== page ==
September 30, 2022

The law that gives power to the court to require attendance of the prisoner

The Prisoners (attendance in courts) Act, 1955

The object to enact the act was to provide for the attendance in court of prisoners for obtaining their evidence or for answering a criminal charge.

This act repealed the Part IX of the Prisoners Act, 1900 and the First and Second Schedules to the said Act.

Power of courts to require appearance of prisoners to give evidence or answer a charge[1]

To give evidence

If any civil or criminal court thinks that the evidence of any prisoner is material for the matter pending before it, in that case, the court may make an order directing the officer in charge of the prison to produce the prisoner before the court at that time as mentioned in the order.

The proforma for the order is given hereinafter-

But, a civil court has no power to make an order to produce a prisoner confined outside the state in which the court is held.

To answer a charge

If a charge of an offence against a person confined in any prison is made or pending before the court, the court may make an order directing the officer in charge of the prison to produce the prisoner before the court at such time as mentioned in that order.

The proforma of the order is given below-

Countersignature to make an order

To make such order mentioned hereinbefore, the countersignature of district judge is required to a civil court subordinate to district judge and countersignature of the district magistrate is required to a criminal court if it is inferior to the court of a magistrate of the first class.

Power of State Government to exempt certain persons[2]

The state government may make an order and direct that any person or class of person shall not be removed from the prison and so long as such order remains in force, no order of the court to produce the prisoner before it, shall have the effect.

But while making or order for aforesaid purpose, the state government shall have regard to the following matters-

  • the nature of the offence for which or the grounds on which the confinement has been ordered in respect of the person or class of persons;
  • the likelihood of the disturbance of public order if the person or class of persons is allowed to be removed from the prison;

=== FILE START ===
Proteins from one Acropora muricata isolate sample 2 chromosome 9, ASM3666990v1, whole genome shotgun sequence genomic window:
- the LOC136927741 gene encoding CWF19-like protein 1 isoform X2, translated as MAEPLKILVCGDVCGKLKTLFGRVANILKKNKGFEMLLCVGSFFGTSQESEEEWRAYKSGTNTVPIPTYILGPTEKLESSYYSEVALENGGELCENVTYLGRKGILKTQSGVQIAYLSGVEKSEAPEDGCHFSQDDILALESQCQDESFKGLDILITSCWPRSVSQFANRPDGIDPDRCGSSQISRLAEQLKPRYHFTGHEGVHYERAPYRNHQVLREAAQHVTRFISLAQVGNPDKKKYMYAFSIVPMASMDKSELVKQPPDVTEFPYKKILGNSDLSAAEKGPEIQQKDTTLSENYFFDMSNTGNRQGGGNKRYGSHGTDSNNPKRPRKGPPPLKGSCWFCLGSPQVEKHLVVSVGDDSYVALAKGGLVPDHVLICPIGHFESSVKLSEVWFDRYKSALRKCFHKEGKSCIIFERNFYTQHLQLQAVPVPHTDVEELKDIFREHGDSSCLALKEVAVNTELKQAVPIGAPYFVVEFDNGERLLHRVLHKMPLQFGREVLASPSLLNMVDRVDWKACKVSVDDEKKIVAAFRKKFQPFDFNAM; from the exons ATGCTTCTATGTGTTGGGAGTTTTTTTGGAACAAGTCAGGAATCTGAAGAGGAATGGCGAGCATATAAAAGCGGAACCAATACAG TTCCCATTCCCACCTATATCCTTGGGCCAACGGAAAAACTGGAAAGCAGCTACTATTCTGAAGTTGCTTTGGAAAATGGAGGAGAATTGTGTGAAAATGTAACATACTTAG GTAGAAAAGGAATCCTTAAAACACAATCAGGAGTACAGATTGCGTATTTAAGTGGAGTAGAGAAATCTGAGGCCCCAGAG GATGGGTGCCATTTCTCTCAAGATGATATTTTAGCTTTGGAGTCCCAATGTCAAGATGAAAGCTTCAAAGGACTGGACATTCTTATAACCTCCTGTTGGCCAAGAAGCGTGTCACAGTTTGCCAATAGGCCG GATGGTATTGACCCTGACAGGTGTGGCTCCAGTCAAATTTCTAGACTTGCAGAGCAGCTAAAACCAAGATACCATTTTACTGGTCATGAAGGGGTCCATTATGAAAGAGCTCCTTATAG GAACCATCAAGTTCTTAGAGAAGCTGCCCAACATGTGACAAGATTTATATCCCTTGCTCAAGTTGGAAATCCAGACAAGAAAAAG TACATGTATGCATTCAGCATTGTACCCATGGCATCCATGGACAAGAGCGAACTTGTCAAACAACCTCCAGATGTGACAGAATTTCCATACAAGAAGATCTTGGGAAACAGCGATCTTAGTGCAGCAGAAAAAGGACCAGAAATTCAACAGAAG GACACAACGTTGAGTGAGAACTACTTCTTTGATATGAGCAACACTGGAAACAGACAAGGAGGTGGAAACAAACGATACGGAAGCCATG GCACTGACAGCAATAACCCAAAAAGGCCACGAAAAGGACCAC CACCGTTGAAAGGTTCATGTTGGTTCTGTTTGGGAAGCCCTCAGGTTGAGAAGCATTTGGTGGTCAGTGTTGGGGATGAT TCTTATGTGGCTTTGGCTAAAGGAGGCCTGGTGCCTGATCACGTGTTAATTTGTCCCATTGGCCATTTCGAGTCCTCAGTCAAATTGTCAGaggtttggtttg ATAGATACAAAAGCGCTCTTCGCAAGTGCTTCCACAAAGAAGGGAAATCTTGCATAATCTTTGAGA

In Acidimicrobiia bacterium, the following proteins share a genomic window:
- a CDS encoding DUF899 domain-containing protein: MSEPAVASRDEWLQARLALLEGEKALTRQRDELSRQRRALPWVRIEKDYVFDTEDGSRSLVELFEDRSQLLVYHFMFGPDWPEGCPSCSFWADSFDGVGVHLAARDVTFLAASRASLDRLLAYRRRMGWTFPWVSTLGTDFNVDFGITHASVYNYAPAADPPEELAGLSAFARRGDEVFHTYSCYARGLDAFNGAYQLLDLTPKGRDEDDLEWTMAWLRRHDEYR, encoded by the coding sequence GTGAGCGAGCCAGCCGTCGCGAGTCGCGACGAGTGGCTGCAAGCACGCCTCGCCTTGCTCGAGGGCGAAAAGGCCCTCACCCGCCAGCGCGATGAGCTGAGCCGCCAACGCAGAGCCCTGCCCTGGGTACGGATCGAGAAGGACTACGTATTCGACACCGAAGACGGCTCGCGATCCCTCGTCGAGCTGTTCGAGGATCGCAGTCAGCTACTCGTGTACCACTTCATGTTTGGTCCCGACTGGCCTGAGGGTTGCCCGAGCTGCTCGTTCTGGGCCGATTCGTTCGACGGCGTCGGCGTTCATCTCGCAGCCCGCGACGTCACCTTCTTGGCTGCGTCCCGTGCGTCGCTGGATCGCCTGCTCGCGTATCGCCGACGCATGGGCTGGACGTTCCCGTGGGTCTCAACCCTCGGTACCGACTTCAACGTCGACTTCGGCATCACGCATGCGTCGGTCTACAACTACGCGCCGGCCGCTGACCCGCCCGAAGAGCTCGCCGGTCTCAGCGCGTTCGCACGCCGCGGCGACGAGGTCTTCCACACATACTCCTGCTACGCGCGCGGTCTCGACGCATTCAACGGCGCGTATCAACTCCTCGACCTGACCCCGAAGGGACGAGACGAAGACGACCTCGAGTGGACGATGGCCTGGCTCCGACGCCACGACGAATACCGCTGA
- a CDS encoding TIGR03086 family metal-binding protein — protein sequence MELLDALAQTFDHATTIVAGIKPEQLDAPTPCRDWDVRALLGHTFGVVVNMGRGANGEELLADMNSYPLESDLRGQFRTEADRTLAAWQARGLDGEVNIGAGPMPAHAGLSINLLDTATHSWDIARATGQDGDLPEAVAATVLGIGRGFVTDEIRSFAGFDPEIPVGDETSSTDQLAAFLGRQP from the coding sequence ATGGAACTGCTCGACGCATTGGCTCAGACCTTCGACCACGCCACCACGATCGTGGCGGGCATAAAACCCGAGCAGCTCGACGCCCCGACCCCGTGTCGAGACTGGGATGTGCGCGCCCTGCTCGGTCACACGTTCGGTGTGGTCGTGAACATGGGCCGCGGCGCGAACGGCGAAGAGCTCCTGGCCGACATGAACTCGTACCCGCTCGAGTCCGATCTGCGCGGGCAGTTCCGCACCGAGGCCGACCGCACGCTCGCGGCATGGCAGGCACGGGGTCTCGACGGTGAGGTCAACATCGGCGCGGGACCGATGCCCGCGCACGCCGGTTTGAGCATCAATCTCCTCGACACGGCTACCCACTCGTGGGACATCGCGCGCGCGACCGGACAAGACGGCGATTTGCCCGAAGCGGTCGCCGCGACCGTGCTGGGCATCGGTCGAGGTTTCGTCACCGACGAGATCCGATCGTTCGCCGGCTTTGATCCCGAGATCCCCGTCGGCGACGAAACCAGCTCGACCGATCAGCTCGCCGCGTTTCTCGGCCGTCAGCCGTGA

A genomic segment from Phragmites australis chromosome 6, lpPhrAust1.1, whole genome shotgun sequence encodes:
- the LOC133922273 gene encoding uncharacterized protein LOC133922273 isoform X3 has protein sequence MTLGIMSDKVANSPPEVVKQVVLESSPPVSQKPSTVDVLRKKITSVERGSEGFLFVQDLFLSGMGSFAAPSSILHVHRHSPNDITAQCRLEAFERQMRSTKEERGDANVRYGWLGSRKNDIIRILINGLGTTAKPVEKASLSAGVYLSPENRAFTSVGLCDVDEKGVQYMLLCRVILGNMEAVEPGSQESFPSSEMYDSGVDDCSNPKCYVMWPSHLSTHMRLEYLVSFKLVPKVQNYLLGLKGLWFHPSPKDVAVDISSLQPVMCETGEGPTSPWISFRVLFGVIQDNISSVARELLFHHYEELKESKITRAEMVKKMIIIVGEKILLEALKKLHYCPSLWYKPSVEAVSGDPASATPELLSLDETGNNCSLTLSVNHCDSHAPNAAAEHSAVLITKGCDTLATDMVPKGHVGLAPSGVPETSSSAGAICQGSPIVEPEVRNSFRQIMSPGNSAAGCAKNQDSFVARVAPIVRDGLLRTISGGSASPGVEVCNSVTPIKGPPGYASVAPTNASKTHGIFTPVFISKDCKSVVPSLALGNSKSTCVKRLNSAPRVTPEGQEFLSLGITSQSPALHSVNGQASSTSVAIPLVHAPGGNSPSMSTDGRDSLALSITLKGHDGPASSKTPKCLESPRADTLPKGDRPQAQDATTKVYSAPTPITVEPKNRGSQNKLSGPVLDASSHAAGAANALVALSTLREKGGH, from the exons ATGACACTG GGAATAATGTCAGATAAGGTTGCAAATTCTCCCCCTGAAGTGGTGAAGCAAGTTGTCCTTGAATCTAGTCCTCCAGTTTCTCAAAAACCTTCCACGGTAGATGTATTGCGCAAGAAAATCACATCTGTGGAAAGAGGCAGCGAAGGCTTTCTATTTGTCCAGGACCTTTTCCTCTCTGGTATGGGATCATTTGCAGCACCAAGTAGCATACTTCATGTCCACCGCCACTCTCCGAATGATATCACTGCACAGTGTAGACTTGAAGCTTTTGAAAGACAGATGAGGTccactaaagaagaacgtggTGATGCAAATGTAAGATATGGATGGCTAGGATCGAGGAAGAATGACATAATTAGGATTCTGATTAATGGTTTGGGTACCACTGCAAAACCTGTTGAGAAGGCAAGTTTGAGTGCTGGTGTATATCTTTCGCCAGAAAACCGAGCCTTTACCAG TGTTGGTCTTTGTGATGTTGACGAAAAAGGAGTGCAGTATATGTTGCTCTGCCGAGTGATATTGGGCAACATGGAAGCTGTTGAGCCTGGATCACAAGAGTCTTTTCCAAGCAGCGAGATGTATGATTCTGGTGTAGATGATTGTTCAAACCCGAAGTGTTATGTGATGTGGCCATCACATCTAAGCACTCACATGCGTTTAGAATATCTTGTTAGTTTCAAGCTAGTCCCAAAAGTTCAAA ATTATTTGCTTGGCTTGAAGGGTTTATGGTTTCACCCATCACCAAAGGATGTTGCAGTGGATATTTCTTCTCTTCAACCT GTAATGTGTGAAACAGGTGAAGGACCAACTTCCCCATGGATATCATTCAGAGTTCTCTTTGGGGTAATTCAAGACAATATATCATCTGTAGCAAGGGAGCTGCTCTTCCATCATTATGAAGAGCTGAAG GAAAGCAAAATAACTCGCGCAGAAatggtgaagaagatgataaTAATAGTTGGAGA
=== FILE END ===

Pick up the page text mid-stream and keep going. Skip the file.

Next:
• the public interest, generally.

Prisoners to be brought up[3]

After receiving an order of the court, the officer in charge of the prison, shall cause him taken to the court in which the attendance is required; and to present the prisoner on time in the court, he shall detain the prisoner in custody in or near the court until he has been examined or until the judge or presiding officer of the court authorises him to be taken back to the prison.

Officer in charge of prison when to abstain from carrying out order.[4]

The officer in charge of the prison shall abstain from carrying out order of the court, in following conditions-

—Where the person

(a) is declared to be unfit to be removed from the prison by reason of sickness or other infirmity; or

(b) is under committal for trial; or

(c) is under remand pending trial or pending a preliminary investigation; or

(d) is in custody for a period which would expire before the expiration of the time required for removing him under this Act and for taking him back to the prison in which he is confined,

If any abovementioned situation is existed, the officer in charge shall send to the court a statement of reasons for so abstaining.

But, such officer shall not so abstain where—

(i) the order has been made by a criminal court; and

(ii) the person named in the order is confined under committal for trial or under remand pending trial or pending a preliminary investigation and is not declared in accordance with the rules made in this behalf to be unfit to be removed from the prison where he is confined by reason of sickness or other infirmity; and

(iii) the place, where the evidence of the person named in the order is required, is not more than five miles distant from the prison in which he is confined.

Commissions for examination of prisoners.[5]

The civil court may issue a commission under code of civil procedure 1908, for the examination of the person in prison, in following cases-

 (a) where it appears to any civil court that the evidence of a person confined in a prison is material in any matter pending before it and that the attendance of such person in court cannot be secured by reason of the provisions of section 6 or of an order under section 4 or of the district judge declining to counter sign an order for removal; or

(b) where it appears to any civil court that the evidence of a person confined in a prison which is situated outside the State in which, or is more than fifty miles distant from the place at which, such court is held is material in any such matter.

REFERENCE

The prisoners (attendance in courts) act, 1955


[1] Section 3

[2] Section 4

[3] Section 5

[4] Section 6

[5] Section 7